The final debate Credit: Matthew Cooper

This was it: Donald Trump’s last chance to act presidential.

For nearly four years, his supporters said he would grow into the presidency and learn to behave in a way that befits the office. For four years, we have waited.

Time’s up. With the final debate Thursday night, with a little more than a week left until Election Day, Trump blew it. He didn’t blow it the way he did at the first debate a few weeks ago when he set his hair on fire by interrupting and bullying former Vice President Joe Biden and moderator Chris Wallace. On that front, Trump was on surprisingly good behavior Thursday night. If conduct alone were the measure, the bar for Trump was low, and he met it.

But there is more to acting presidential than letting your opponent speak. Not lying, for instance. Showing compassion. Demonstrating that you understand the anguish of the people you are supposed to be helping. Laying out a vision for what you would do should you have the honor of being elected.

Trump couldn’t muster a semblance of empathy for the 545 children his immigration enforcers took from their parents – mothers and fathers it now cannot locate. And he bypassed the opportunity to display sympathy for the 220,000-plus Americans who have died of Covid-19.

Instead, the president who has spent years attacking foes real and imagined continued his practice of manufacturing accusations.  He tried to tar his opponent with baseless and confusing allegations concerning his family, attacks that are likely to go over well with Trump’s Fox News-watching base but will mean little to the voters he needs to convince. Once more, Trump boasted that he’s the next best thing since Abraham Lincoln for African Americans while failing to acknowledge the toll the pandemic has taken on them or to comprehend their very rational fear of the police. (He dodged a question about “the talk” Black parents routinely give their children.) As he has been doing during his massive rallies of mostly mask-less fans, the president falsely claimed that the novel coronavirus was “going away.” He continued to skirt his role in its spread. (Although he once said he took “full responsibility,” he quickly pivoted to blaming China.)

Biden, utilizing his debate prep, met the moment by swatting off Trump’s accusations as malarkey, looking into the camera as he did in the first debate to speak directly to the American people. This election is not about my family or Trump’s family, he repeated. It’s about your family. He also inserted some zingers. When Trump asserted that Americans were “learning to live with” the coronavirus, Biden retorted: “We’re learning to die with it.”

Down in national and battleground polls and facing increasing criticism within his party, Trump needed this debate much more than Biden did. Trump needed to offer a closing argument, to take advantage of his last opportunity to speak to a gargantuan audience, to give skeptics a reason to rethink their skepticism. He needed to offer something – anything – to voters who have yet to decide whom they will vote for or whether they will vote at all. He needed to sway a proportion of the voters, particularly women, who voted for him four years ago and are having second thoughts. He needed to appeal to voters outside his devoted base.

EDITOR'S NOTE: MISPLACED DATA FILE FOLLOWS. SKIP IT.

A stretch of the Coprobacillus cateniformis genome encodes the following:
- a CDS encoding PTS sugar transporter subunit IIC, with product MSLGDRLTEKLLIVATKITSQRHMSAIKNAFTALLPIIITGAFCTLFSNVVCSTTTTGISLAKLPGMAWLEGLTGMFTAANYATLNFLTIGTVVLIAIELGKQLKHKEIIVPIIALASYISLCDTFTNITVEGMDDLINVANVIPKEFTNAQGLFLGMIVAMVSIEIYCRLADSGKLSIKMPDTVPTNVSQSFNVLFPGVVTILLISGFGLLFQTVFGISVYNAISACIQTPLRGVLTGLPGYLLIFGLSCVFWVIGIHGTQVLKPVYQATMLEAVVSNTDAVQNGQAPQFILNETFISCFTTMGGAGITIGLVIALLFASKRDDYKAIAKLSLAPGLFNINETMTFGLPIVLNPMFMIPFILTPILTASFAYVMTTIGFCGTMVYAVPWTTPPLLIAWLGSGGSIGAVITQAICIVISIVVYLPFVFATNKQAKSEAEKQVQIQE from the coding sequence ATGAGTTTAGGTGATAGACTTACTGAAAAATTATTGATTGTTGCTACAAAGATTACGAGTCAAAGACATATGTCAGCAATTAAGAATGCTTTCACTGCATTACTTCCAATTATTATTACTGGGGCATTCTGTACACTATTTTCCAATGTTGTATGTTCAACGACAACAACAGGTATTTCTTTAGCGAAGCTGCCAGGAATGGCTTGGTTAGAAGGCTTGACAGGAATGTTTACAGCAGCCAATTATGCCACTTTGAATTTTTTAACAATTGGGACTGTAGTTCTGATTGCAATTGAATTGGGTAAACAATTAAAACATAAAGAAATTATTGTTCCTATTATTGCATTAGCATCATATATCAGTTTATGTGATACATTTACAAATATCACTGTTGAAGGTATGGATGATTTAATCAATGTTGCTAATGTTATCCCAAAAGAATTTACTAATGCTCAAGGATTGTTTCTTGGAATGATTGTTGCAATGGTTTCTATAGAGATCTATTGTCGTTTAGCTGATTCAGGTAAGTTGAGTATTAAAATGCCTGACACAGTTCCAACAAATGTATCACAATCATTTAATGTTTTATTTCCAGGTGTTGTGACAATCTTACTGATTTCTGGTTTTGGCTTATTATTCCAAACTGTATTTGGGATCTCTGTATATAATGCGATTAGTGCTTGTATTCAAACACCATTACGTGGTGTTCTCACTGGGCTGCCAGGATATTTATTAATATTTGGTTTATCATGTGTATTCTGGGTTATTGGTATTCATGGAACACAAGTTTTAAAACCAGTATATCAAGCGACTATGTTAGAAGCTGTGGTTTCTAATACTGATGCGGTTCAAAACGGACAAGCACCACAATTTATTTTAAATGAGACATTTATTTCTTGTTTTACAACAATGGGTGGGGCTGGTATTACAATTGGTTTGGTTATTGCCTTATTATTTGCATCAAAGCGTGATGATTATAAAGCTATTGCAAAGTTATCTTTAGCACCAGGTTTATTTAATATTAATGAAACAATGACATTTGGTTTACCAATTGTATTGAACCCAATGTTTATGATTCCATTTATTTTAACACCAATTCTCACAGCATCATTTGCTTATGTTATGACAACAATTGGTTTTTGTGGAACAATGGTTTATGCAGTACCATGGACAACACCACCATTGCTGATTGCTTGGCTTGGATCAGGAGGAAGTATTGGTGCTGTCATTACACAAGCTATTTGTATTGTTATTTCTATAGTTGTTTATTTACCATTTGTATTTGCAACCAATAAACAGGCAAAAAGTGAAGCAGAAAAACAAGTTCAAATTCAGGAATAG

He needed to put Americans at ease, to show them that, in a second Trump term, they would be able to sleep at night. A high bar.

It is possible, likely even, that Trump’s performance moved some viewers. Voters who were open to giving him another term but turned off by his rat-a-tat-tat attacks in the first debate might reconsider.

But people looking for substance, honesty, and a show of feeling from the man presiding over a pandemic that has cost lives and livelihoods, for an indication that Trump cared about them, likely were likely unsatisfied. This was a less combative Trump than the Trump of the first debate, but he was the same Trump, nonetheless.

Biden had a lighter lift Thursday night. He primarily had to appear competent, and he did.

By keeping his wits and avoiding his famed gaffes, by showing his mastery of issues from the environment to foreign policy, the former vice president put the lie to slander from Trump and his minions that he is slowing down or – worse – suffering from dementia.

During one of the many times, he looked into the camera, Biden stated plainly: “You know who I am. You know who he is. You know his character. You know my character. You know our reputations for honor and telling the truth.”

At the end of the debate, moderator Kristen Welker of NBC asked both candidates how they would use an inaugural address to talk to people who didn’t vote for them. Their answers were telling.

We are on the road to success. But I’m cutting taxes, and he wants to raise everybody’s taxes, and he wants to put new regulations on everything. He will kill it,” Trump said. “If he gets in, you will have a depression the likes of which you’ve never seen. Your 401(k)s will go to hell, and it’ll be a very, very sad day for this country.”

Biden, by contrast, reached out to a broad swath of voters.

I will say, I’m an American president. I represent all of you, whether you voted for me or against me. And I’m going to make sure that you’re represented. I’m going to give you hope.… What is on the ballot here is the character of this country, decency, honor, respect, treating people with dignity, making sure that everyone has an even chance. And I’m going to make sure you get that. You haven’t been getting it the last four years.”

Trump entered the debate needing to change the trajectory of the race. Although the polls have been unkind to him, they don’t tell the entire story. Only voters can do that. The question is which version of a president they want.

Jodi Enda

Follow Jodi on Twitter @JAEnda1.

Jodi Enda Jodi Enda is a former White House correspondent and the former editor-in-chief of Think Progress.